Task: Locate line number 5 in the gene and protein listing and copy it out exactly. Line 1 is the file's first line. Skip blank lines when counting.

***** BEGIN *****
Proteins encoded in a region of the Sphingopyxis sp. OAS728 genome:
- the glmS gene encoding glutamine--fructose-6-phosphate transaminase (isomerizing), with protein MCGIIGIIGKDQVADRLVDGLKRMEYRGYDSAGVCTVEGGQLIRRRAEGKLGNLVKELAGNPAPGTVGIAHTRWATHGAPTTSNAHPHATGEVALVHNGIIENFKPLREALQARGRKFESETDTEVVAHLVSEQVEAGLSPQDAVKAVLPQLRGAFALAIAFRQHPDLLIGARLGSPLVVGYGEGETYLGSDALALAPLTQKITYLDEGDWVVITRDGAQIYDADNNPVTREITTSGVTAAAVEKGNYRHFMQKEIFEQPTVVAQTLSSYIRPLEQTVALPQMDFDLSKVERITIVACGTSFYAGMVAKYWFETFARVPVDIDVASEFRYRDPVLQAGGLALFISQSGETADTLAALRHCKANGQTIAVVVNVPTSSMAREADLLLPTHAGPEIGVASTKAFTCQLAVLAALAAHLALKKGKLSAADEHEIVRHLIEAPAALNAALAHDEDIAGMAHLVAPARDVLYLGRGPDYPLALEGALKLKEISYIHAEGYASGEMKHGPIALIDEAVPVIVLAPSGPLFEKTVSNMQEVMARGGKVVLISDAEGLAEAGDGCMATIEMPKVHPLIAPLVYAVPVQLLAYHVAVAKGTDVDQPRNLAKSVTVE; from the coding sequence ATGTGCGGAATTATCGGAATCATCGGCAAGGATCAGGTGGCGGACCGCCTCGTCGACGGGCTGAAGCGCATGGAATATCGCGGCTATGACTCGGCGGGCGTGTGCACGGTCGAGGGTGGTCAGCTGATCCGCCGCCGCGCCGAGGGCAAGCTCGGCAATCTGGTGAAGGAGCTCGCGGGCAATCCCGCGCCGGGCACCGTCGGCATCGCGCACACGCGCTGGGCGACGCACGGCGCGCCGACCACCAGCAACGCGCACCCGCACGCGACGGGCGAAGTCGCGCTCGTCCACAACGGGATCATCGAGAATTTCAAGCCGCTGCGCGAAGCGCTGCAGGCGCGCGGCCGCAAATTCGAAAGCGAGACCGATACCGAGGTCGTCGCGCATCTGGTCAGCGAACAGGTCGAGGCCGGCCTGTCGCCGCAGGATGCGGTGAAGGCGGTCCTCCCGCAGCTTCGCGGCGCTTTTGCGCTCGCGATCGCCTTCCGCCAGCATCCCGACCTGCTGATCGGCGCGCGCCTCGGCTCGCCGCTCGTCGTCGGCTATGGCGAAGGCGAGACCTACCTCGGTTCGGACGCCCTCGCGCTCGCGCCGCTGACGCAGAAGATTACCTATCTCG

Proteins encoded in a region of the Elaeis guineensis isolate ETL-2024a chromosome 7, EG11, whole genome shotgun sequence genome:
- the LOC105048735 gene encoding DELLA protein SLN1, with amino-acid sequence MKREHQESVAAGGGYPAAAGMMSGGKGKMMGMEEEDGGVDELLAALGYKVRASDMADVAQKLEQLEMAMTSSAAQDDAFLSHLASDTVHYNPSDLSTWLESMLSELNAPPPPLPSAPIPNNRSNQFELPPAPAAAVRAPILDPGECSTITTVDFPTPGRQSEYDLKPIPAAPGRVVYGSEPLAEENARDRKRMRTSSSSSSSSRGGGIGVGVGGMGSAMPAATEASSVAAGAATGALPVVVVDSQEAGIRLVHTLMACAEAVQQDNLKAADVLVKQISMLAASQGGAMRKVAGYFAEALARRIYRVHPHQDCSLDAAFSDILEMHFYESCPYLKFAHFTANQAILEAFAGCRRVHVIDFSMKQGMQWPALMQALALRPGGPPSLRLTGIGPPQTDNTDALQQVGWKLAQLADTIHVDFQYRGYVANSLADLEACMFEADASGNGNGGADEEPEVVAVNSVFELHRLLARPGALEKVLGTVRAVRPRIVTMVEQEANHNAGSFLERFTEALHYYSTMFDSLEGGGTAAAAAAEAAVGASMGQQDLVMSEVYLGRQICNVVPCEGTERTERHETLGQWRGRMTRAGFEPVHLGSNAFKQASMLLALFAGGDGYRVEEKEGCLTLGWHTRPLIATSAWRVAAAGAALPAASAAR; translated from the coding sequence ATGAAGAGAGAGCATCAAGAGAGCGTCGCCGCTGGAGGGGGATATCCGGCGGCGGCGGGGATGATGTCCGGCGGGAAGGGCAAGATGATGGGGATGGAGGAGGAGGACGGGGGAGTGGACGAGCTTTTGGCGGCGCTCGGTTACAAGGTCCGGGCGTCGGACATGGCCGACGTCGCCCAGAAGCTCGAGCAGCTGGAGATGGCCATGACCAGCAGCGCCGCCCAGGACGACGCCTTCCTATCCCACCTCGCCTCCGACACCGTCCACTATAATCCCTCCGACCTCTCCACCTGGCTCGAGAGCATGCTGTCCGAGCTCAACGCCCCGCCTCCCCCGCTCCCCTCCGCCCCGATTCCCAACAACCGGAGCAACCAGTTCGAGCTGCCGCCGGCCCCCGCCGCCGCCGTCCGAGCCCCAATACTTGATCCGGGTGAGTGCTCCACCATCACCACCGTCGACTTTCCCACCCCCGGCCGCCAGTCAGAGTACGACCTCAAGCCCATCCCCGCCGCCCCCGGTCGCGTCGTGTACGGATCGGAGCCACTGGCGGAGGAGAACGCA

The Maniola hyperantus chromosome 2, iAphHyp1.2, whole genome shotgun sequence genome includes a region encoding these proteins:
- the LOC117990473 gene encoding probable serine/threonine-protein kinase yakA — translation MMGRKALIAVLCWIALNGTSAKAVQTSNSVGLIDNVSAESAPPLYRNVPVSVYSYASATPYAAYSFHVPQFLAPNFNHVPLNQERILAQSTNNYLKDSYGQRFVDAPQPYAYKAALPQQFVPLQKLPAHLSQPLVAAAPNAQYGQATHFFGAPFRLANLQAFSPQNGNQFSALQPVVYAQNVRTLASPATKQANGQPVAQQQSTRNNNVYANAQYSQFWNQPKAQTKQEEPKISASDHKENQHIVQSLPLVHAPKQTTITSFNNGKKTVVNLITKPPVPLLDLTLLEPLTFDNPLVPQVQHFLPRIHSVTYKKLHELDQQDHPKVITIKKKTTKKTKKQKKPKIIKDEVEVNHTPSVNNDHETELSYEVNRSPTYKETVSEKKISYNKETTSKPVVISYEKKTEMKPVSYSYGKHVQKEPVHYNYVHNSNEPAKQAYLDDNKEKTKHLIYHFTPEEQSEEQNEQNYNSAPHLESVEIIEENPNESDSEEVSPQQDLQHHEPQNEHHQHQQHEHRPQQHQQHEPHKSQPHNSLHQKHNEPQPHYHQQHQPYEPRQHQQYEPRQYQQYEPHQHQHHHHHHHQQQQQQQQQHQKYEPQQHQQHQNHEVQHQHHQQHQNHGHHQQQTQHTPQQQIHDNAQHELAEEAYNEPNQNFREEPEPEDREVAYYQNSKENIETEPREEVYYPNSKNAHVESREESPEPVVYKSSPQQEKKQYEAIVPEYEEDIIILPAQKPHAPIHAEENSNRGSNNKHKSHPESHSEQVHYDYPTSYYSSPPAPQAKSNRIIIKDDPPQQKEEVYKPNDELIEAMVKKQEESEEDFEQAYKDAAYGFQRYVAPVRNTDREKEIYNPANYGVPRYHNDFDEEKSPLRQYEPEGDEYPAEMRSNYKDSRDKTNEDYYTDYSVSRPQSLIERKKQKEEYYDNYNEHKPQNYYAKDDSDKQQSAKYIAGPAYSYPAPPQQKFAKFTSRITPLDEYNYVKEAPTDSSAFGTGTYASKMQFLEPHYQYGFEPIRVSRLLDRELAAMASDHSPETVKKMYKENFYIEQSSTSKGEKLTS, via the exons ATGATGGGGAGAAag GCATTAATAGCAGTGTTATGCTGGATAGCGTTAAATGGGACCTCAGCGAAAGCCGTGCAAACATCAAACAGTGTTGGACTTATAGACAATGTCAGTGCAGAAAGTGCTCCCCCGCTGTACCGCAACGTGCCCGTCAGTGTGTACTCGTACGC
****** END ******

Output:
The Maniola hyperantus chromosome 2, iAphHyp1.2, whole genome shotgun sequence genome includes a region encoding these proteins: